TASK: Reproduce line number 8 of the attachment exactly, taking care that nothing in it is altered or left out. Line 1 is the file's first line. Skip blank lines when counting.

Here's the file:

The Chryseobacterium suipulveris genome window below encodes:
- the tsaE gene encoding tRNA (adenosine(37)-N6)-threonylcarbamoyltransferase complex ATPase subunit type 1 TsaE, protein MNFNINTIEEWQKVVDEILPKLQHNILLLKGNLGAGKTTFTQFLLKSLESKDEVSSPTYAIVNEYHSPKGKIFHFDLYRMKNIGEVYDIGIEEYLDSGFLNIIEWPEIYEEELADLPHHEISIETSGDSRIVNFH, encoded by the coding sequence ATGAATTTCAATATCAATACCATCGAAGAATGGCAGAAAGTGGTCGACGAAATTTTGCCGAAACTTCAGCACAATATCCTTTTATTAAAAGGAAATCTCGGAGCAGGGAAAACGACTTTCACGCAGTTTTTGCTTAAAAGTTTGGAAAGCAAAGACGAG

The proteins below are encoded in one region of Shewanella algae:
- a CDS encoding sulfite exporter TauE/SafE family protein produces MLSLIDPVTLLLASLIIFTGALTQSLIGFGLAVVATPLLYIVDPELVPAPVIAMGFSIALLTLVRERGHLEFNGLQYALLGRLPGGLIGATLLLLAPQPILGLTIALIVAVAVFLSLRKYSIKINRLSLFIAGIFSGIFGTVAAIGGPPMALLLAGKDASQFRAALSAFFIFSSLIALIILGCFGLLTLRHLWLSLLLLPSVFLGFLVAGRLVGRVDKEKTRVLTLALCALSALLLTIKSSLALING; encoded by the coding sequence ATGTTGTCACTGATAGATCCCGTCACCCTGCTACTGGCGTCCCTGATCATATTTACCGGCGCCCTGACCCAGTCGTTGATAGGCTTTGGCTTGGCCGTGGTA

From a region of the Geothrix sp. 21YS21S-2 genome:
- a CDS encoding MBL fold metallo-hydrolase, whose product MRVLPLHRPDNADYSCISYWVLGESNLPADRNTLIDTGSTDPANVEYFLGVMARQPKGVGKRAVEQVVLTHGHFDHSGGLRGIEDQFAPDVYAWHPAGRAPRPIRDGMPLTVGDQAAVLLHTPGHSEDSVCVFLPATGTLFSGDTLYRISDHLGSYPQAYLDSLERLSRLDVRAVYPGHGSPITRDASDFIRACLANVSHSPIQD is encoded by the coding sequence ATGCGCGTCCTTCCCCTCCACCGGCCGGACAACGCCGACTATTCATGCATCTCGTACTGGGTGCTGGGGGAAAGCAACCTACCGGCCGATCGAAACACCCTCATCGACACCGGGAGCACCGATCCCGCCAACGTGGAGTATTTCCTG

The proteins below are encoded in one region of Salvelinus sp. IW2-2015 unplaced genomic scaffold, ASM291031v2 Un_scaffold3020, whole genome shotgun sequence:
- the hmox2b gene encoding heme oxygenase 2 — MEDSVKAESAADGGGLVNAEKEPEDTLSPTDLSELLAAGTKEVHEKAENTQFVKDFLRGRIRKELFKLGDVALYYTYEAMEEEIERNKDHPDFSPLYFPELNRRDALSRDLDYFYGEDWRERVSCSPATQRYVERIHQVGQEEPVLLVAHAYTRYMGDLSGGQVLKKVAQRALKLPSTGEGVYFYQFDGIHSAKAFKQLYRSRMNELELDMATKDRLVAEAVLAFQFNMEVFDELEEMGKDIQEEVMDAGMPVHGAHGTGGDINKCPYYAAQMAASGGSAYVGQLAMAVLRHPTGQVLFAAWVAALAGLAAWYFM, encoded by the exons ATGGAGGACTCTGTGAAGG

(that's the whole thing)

- the hmox2b gene encoding heme oxygenase 2 — MEDSVKAESAADGGGLVNAEKEPEDTLSPTDLSELLAAGTKEVHEKAENTQFVKDFLRGRIRKELFKLGDVALYYTYEAMEEEIERNKDHPDFSPLYFPELNRRDALSRDLDYFYGEDWRERVSCSPATQRYVERIHQVGQEEPVLLVAHAYTRYMGDLSGGQVLKKVAQRALKLPSTGEGVYFYQFDGIHSAKAFKQLYRSRMNELELDMATKDRLVAEAVLAFQFNMEVFDELEEMGKDIQEEVMDAGMPVHGAHGTGGDINKCPYYAAQMAASGGSAYVGQLAMAVLRHPTGQVLFAAWVAALAGLAAWYFM, encoded by the exons ATGGAGGACTCTGTGAAGG